Lectio Divina – How to Listen for God

January 12, 2008


God Speaks To Us First
This fundamental truth makes it possible for us to pray. God has been concerned for each of us long before we became concerned for ourselves.

God desires communication with us and does so in many different ways:

  • through God’s own word made flesh in Jesus;
  • because we are joined together in Christ Jesus, God speaks to us through others (the church, wisdom of the ages, etc.);
  • creation took place in the Word (Jn 1:1) and is another form of God’s self-revelation;
  • through the events and experiences of our lives;
  • through the scriptures, a real form of God’s presence

The use of scripture in prayer is the mode of communication that we are concerned with here. Since God invites us to listen. Our response to God’s initial move is to listen to what is said. This is the basic attitude of prayer.

How To Go About Listening
What you do immediately before prayer is very important. Normally, it is something you do not rush right into. Spend a few moments quieting yourself and relaxing, settling yourself into a prayerful and comfortable position. In listening to anyone, you try to tune out everything except what the person is saying to you.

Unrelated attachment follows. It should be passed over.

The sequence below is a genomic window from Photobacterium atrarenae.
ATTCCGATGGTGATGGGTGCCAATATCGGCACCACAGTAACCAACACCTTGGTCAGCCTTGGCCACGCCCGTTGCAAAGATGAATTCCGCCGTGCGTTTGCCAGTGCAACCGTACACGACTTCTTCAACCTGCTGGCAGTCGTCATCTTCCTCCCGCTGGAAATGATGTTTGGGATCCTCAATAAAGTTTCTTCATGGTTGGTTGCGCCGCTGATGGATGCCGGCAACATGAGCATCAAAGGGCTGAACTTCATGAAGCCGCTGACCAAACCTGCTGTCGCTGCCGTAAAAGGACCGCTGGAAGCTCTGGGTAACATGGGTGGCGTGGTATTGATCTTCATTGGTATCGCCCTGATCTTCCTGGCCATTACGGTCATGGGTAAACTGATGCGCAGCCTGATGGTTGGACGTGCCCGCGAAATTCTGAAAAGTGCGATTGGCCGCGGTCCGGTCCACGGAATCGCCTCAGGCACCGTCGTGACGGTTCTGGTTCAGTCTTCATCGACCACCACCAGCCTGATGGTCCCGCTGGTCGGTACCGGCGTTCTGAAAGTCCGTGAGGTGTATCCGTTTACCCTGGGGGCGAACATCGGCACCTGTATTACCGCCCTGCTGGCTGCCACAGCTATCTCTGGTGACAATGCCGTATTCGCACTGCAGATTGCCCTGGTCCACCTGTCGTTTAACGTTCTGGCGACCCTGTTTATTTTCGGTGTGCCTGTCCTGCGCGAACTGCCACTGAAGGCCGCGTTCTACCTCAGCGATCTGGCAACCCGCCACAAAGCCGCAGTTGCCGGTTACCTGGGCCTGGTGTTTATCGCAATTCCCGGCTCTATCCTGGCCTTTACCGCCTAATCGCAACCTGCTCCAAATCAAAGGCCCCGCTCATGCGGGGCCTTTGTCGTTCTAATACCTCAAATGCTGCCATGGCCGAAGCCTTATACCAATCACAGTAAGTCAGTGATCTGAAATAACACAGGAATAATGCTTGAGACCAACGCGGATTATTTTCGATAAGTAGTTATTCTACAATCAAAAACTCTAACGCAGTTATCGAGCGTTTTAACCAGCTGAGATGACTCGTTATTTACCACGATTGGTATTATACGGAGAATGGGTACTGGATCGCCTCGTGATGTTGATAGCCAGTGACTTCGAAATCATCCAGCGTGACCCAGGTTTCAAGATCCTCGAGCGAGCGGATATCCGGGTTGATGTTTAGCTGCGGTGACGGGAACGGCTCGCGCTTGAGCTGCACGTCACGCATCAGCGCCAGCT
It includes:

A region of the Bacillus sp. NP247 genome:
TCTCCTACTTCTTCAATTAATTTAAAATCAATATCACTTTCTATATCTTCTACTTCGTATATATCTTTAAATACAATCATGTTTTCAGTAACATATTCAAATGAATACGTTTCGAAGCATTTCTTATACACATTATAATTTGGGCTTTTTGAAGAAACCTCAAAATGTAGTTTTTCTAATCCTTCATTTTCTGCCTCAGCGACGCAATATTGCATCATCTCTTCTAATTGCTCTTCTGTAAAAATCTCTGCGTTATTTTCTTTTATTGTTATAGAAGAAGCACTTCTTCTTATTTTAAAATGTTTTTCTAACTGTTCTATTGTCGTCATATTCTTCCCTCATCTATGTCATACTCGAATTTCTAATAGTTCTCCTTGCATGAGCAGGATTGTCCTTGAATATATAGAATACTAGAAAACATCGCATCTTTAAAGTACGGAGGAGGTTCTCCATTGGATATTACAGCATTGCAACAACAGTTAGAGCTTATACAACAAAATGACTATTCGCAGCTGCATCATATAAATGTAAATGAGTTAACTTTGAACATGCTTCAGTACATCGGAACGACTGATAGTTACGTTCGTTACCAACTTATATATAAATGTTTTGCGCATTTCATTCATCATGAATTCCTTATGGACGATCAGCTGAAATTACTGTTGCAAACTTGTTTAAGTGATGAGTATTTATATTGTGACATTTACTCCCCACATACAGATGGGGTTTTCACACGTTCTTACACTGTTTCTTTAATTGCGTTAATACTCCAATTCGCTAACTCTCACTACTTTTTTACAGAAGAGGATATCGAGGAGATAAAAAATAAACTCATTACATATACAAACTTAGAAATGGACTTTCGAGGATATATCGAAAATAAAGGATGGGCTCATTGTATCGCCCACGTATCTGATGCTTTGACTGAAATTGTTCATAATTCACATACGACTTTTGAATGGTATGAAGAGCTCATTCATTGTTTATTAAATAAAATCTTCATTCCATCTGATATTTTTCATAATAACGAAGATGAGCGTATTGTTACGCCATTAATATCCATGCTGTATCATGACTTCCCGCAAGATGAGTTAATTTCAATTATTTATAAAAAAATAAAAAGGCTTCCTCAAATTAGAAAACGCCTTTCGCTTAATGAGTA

In prayer this can be done best in silence and solitude. Select a short passage from scripture. Read it through a few times to familiarize yourself with it. Put a marker in the page. Try to find a quiet place where you can be alone and uninhibited in your response to God’s presence. Try to quiet yourself interiorly. Jesus would often go up to a mountain alone to pray with his Abba. In an age of noise, activity, and tensions like our own, it is not always easy or necessary to forget our cares and commitments, the noise and excitement of our environment. Never feel constrained to blot out all distractions. Anxiety in this regard could get between ourselves and God. Rather, realize that the word did become flesh — that God speaks to us in the noise and confusion of our day.

Sometimes in preparing for prayer, relax and listen to the sounds around you. God’s presence is as real as they are. Be conscious of your sensations and living experiences of feeling, thinking, hoping, loving, wondering, desiring, etc. Then, conscious of God’s unselfish, loving presence in you, address God simply and admit: “Yes, you do love life and feeling into me. You do love a share of your personal life into me. You are present to me. You live in me. Yes, you do.”

God is present in you through the Spirit, who speaks to you now in scripture, and who prays in you and for you. Ask for the grace to listen to what God says. Begin reading Scripture slowly and attentively. Do not hurry to cover much material.

If it recounts an event of Jesus’ life, be there in the mystery of it. Share with the persons involved, e.g., a blind man being cured. Share their attitude. Respond to what Jesus is saying. Some words or phrases carry special meaning for you. Savour those words, turning them over in your heart.